The first six months of 2017 were noteworthy for above average temperatures. Then July and August were characterised by unsettled weather and above average rainfall - indeed, it has been one of the wettest summers for a number of years.
The effect of this weather was to reduce the number of butterflies seen during the Big Butterfly Count - which took place in late July and early August. The ‘warmer’ early months of the year meant that the development of some butterfly species was accelerated so that their peak numbers occurred earlier than when the count took place. Others were affected by the rather miserable ‘summer’ weather. The count recorded the sightings of some 20 species of butterfly and moth.
The number of butterflies might have been down this year, but the number of people volunteering to help with the project was up - with more than 60,000 participants.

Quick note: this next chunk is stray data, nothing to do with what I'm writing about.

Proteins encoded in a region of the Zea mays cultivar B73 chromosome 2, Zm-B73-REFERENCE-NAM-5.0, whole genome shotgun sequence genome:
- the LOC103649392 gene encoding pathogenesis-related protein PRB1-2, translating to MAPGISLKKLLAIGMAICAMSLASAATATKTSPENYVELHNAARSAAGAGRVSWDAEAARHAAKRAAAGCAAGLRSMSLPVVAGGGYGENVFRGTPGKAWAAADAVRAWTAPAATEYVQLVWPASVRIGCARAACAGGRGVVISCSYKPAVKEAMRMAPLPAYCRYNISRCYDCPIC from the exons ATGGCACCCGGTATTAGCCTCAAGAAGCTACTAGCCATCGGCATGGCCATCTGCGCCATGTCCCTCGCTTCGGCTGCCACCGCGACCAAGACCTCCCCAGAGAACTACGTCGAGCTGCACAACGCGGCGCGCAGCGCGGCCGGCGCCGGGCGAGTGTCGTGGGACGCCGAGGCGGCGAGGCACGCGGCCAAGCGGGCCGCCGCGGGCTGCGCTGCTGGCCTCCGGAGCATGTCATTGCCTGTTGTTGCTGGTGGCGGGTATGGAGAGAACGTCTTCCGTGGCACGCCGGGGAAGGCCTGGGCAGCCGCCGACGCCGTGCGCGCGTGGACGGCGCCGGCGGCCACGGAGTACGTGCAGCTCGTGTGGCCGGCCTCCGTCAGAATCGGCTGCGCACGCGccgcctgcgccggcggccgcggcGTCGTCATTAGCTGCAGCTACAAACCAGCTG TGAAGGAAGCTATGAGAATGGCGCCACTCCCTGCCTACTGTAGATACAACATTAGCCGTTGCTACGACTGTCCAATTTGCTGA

In terms of butterflies, the good news was that the number of Red Admirals was up (compared to last summer and 2015). The number of Commas was also up significantly (probably benefitting from the mild weather) as were the numbers of Common Blue and Small Copper butterflies. The Gatekeeper topped the chart, showing an 24% increase on 2016.
The three common ‘white' butterflies (the Large White, the Small White and the Green Veined White) were all down in number (though not in Northern Ireland), as were the numbers of the Small Tortoiseshell and the Peacock.
Year on year declines were recorded for the Ringlet, Large Skipper and the Marbled White. The peak in their numbers occurred earlier than the count (probably, in response to the milder winter weather), so the counts of these species seem lower than last year.
The top ten in the 2017 count were as follows:
- Gatekeeper 93171
- Red Admiral 73161
- Meadow brown 69528
- Small White 61812
- Large white 61064
- Peacock 29454
- Commas 22436
- Small tortoiseshell 20267
- Common Blue 19567
- Speckled Wood 18639
To see the results in detail and by area, visit the website http://www.bigbutterflycount.org/2017mainresults .
The Big Butterfly Count will be back again next year - building up data and information about the long term trends in our lepidopteran species.